Shakespeare and the economic imperative: "What's aught but as 'tis valued?"

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Despite the volume of work Shakespeare produced, surprisingly few of his plays directly concern money and the economic mindset. Shakespeare and the Economic Imperative examines the five plays that do address monetary issues (The Comedy of Errors, The Merry Wives of Windsor, The Merchant of Venice, Measure for Measure and Timon of Athens), plays in which Shakespeare's view of how economic determinants shape interpersonal relationships progressively darkens. In short, what thematically starts out in farce ends in nihilistic tragedy. Working within the critical stream of new economic criticism, this book uses formal analysis to interrogate how words are used -- how words and metaphoric patterns from the quantifiable dealings of commerce transform into signifiers of qualitative values and how the endemic employment of discursive tropes based on mercantile principles debases human relationships. This examination is complemented by historical socio-economic contextualization, as it seems evident that the societies depicted in these plays reflect the changing world in which Shakespeare lived and wrote.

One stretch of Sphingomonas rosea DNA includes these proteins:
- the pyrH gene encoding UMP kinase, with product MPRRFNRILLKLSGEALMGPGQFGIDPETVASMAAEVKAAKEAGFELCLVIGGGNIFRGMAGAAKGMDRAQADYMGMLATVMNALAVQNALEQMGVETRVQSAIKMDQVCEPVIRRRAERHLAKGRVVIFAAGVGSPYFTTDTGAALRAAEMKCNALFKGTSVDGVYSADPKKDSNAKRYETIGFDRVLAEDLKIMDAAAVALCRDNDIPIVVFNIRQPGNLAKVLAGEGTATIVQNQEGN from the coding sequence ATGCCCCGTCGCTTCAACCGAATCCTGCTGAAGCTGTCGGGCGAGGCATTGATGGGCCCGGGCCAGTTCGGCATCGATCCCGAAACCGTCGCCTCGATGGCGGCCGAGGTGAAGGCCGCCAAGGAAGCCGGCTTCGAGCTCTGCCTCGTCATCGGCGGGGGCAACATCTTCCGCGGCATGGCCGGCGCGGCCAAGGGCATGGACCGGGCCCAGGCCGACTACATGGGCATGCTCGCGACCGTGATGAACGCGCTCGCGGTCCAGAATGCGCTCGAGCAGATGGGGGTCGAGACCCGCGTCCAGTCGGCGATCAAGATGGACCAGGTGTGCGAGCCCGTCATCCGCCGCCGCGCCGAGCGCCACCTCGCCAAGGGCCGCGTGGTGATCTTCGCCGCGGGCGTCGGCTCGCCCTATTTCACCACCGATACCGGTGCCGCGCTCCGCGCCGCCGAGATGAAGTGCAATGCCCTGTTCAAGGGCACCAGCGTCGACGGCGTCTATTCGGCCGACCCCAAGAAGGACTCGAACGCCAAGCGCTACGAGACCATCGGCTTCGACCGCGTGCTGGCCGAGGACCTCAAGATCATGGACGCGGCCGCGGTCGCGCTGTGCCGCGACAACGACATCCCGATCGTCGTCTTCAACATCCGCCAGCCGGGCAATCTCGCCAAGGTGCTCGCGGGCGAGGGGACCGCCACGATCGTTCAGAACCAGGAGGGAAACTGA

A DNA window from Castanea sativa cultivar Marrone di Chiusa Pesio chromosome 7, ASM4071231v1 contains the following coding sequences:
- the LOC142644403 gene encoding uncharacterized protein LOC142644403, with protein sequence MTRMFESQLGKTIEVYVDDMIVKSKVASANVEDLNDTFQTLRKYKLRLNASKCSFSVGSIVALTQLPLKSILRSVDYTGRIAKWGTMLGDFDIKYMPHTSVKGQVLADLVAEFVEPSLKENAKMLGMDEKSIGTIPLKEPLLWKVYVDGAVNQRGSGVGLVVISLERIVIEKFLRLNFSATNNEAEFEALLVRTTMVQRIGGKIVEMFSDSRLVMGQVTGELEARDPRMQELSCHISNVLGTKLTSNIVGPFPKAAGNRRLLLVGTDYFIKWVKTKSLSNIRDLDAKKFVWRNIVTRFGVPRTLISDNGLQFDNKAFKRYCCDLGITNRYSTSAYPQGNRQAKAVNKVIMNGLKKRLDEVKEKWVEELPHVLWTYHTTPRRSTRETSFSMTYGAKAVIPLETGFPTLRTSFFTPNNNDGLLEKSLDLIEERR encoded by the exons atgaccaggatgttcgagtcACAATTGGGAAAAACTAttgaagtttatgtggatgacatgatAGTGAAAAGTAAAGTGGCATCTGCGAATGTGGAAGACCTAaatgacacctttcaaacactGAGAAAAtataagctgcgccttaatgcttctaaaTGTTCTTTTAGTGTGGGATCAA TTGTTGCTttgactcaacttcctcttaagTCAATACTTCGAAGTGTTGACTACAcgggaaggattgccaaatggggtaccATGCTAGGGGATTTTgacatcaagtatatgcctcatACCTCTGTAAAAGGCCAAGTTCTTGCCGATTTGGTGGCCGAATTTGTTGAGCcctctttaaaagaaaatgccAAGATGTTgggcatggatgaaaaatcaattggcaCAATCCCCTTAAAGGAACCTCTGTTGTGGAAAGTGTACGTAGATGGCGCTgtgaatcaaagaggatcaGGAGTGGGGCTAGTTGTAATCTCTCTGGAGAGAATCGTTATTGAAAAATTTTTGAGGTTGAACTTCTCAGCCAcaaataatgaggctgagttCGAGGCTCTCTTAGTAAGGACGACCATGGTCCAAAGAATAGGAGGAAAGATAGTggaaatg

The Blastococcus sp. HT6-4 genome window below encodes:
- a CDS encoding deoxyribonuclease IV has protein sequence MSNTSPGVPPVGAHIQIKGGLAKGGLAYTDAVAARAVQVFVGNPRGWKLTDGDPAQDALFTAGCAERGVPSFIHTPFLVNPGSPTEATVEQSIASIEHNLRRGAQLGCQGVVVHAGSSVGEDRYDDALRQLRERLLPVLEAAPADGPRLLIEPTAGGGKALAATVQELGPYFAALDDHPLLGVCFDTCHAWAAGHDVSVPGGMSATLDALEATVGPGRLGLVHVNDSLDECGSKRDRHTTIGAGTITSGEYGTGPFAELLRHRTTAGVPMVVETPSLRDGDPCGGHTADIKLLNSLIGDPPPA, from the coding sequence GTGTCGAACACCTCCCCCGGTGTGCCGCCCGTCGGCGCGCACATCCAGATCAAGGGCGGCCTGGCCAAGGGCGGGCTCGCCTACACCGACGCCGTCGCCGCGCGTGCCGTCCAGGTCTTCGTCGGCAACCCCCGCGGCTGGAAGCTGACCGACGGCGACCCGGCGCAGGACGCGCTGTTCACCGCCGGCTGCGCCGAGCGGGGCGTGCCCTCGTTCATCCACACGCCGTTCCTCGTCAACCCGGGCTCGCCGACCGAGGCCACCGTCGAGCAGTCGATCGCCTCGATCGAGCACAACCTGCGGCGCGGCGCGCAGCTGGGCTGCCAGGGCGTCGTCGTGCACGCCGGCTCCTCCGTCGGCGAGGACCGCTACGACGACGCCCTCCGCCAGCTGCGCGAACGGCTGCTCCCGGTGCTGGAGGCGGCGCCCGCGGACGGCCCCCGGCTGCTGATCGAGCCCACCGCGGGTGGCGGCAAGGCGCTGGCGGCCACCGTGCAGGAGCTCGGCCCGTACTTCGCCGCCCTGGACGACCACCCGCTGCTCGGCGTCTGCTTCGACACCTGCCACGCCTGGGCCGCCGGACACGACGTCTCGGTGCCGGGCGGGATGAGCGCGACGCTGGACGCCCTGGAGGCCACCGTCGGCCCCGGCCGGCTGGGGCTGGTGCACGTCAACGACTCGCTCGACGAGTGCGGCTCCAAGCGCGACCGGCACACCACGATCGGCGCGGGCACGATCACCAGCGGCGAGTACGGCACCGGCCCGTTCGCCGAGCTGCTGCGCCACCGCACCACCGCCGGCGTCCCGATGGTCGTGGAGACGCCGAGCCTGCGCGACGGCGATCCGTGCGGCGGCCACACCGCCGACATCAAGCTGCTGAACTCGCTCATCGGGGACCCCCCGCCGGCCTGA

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Grouped Work ID eeb75a72-d118-5047-15b4-a3cf1d5d6cfd
full_title shakespeare and the economic imperative whats aught but as tis valued
author grav peter f
grouping_category book
lastUpdate 2017-08-14 05:04:24AM

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series Studies in major literary authors
series_with_volume Studies in major literary authors
title_display Shakespeare and the economic imperative "What's aught but as 'tis valued?"
title_full Shakespeare and the economic imperative [electronic resource] : "What's aught but as 'tis valued?" / by Peter F. Grav
title_short Shakespeare and the economic imperative
title_sub "What's aught but as 'tis valued?"